Gadget Prods Homeowners to Cut Energy Use
Most of us think of home energy savings in terms of products, prices and percentages.
For instance: A compact fluorescent light bulb costs about five to 10 times as much as a standard incandescent bulb, it uses about 75 percent less energy, and it lasts eight to 10 times longer.
But you can also save energy and money simply by getting more information. That means determining the amount of electricity used by all the equipment in your house. This can frequently be significantly reduced.
The trick is getting that information. It sounds easy until you start to think about it. If you're like most homeowners, you have no idea how many kilowatt-hours you use a month, let alone which things use how much. Moreover, your electricity bill arrives four to eight weeks after the fact, so by then whatever you did to make those numbers go up or down is history.
In the past, trying to measure the power draw of different appliances was an exercise in frustration. You could get plug loads (the power draw of everything that plugs into an outlet), but you couldn't measure anything hard-wired (things with no outlet, such as ceiling lights) or anything on a 220-volt circuit, such as your water heater.
Digital monitors, which became available a few years ago, overcome those challenges. These handy devices, which receive a signal transmitted from a second piece of equipment attached to your electric meter, provide instant feedback on your electricity use and its cost. The monitors, which can be carried to any room in the house, do not indicate the power draw of a specific item. But you can easily figure it out by watching the numbers go up and down as you turn a light fixture or television on and off or stand by the refrigerator as it automatically switches on or off.
Pilot projects in the United States and Canada have shown that homeowners who used these devices quickly connected the dots about what they were doing, how much electricity was being used and how much it cost. Then they started to trim those kilowatt-hours and save money.
The monitors that the Ontario utility Hydro One gave to 400 households in 2004 provided an impressive amount of information. The homeowners could see their total electricity draw and its cost in real time, as well as running totals for the current billing period, and the predicted totals for the period, based on past use.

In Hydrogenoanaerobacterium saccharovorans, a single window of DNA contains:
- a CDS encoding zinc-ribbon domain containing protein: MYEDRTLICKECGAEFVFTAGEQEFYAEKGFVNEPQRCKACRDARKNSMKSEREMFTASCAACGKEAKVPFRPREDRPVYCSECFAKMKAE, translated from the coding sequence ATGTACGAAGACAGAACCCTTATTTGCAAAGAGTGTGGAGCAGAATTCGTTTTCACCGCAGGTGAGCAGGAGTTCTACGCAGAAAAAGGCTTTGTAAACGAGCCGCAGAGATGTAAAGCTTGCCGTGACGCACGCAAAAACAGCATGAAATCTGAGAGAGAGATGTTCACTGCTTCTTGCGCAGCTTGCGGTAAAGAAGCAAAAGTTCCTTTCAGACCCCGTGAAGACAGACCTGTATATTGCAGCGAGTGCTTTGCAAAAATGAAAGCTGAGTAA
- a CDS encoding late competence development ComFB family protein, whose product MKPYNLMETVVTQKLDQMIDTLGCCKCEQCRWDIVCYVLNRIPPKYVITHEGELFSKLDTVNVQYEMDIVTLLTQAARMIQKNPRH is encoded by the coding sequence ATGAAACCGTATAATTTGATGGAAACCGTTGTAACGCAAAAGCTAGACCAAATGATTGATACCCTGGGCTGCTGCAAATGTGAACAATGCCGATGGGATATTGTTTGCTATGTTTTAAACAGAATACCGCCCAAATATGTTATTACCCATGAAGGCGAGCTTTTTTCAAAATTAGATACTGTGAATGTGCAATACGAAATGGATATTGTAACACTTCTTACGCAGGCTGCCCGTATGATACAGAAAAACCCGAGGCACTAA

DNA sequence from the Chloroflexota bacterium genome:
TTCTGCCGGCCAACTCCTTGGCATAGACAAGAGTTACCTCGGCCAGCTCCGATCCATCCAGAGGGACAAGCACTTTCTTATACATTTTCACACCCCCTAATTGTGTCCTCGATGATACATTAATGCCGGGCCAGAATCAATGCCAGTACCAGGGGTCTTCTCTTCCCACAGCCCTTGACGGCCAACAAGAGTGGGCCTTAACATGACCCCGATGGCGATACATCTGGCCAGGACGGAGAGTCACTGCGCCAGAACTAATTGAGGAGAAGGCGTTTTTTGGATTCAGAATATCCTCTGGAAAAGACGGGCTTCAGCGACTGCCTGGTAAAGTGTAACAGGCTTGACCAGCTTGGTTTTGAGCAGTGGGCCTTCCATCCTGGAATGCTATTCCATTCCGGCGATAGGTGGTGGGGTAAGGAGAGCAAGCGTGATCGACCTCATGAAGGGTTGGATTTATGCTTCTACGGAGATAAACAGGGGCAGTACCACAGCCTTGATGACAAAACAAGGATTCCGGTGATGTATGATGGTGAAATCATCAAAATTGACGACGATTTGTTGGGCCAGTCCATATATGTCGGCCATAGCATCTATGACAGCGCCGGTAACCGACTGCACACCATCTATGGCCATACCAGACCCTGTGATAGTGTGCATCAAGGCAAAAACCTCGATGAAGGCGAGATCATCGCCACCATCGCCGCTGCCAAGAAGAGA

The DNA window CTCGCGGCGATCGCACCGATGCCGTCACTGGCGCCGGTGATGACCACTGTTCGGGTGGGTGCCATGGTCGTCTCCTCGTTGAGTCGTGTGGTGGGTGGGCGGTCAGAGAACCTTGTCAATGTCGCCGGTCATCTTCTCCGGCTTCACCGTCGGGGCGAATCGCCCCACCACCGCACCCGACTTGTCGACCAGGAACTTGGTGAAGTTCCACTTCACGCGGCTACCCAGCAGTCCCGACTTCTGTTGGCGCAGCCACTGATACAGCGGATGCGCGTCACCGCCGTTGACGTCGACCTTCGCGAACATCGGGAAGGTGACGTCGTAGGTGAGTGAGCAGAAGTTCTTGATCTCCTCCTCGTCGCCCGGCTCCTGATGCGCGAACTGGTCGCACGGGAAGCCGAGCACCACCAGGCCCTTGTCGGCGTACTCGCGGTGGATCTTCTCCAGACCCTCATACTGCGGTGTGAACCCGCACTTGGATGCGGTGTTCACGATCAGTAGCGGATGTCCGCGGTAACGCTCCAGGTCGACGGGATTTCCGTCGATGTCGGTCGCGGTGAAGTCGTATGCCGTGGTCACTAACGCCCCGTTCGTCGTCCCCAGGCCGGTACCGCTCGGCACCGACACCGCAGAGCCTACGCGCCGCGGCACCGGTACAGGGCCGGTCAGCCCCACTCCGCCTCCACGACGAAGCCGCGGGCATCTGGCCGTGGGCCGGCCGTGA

Homeowners could also see the amount of carbon dioxide they were contributing to the atmosphere in real time, as well as running and predicted totals for the billing period. (Carbon dioxide is the major component of the greenhouse gases that cause global warming. It is produced when fossil fuels are burned to generate electricity.)
The 400 households were followed for 12 to 18 months. Using the monitors, they reduced their electricity use by an average of 6.5 percent, said Dean Mountain, an economist at Ontario's MacMaster University who analyzed the data for Hydro One. Though not huge on a per-household basis, a reduction of this size in every household in Hydro One's Ontario service area would allow the utility to mothball two generating stations, Mountain said.
Which information affected household behavior the most? Mountain said that the cost figures were the clear winners, although "moral suasion" and knowledge about carbon dioxide emissions influenced some people.
In two subsequent, smaller samples in British Columbia and Newfoundland, Mountain said the cost factor was even more compelling. In Newfoundland, where electricity costs are higher and incomes are lower, the households reduced their electricity use by 18 percent. In British Columbia, where electricity costs are lower, incomes are higher and the climate significantly milder, the reduction in electricity use was only 2.7 percent.